A defendant is criminally responsible for his action only if he is shown to have engaged in a guilty act—actus reus (eg for larceny, voluntarily taking someone else’s property without permission)—while possessing a guilty mind—mens rea (eg knowing that he had taken someone else’s property without permission, intending not to return it)—and lacking affirmative defenses (eg the insanity defense or self-defense). We therefore first review neuroscientific studies that bear on the nature of voluntary action, and so could, potentially, tell us something of importance about the actus reus of crimes.Then we look at studies of intention, perception of risk, and other mental states that matter to the mens rea of crimes. And, last, we discuss studies of self-control, which might be relevant to some formulations of the insanity defense. As we show, to date, very little is known about the brain that is of significance for understanding criminal responsibility. But there is no reason to think that neuroscience cannot provide evidence that will challenge our understanding of criminal responsibility.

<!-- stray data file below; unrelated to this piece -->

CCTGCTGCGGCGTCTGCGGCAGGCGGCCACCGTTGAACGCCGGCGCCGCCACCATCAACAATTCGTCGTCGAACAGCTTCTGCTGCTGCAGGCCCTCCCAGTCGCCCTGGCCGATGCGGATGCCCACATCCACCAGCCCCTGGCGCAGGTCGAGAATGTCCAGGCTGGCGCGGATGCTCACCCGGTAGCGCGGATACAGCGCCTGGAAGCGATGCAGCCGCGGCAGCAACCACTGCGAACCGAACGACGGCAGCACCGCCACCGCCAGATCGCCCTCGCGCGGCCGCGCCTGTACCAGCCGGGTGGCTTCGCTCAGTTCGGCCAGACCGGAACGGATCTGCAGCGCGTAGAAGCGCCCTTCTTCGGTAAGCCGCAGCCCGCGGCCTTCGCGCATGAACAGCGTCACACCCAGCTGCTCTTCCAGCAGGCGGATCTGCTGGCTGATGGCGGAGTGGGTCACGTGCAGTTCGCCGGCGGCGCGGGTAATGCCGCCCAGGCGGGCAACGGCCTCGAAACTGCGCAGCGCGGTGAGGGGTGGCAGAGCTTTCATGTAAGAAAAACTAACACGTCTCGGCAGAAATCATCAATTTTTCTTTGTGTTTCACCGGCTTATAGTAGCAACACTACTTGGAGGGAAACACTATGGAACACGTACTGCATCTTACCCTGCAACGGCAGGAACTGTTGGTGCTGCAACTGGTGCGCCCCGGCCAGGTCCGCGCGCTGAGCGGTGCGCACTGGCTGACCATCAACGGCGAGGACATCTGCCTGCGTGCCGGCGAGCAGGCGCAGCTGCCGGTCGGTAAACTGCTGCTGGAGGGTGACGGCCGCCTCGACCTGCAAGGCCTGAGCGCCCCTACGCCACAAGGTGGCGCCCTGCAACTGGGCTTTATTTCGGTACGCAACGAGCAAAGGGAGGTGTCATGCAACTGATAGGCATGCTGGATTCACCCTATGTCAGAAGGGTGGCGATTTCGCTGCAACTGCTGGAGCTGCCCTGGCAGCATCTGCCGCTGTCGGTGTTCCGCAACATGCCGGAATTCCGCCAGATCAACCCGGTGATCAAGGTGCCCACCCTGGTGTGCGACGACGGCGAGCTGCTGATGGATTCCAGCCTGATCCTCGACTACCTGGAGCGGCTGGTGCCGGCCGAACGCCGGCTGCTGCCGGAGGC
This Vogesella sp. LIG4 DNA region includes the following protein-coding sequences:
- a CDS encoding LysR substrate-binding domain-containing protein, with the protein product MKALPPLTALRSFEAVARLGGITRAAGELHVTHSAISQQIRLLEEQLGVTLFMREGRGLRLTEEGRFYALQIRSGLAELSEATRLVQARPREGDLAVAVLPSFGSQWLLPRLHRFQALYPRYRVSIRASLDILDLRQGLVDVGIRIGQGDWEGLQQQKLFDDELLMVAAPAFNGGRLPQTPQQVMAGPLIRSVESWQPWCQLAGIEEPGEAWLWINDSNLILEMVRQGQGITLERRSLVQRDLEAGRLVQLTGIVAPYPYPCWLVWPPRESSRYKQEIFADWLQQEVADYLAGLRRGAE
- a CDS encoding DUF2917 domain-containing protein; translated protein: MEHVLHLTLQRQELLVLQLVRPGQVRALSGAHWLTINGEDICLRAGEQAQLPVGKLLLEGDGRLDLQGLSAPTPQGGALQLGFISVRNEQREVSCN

Maoz, U., & Yaffe, G. (2015). What does recent neuroscience tell us about criminal responsibility? Journal of Law and the Biosciences, 3(1): 120-139. doi:10.1093/jlb/lsv051
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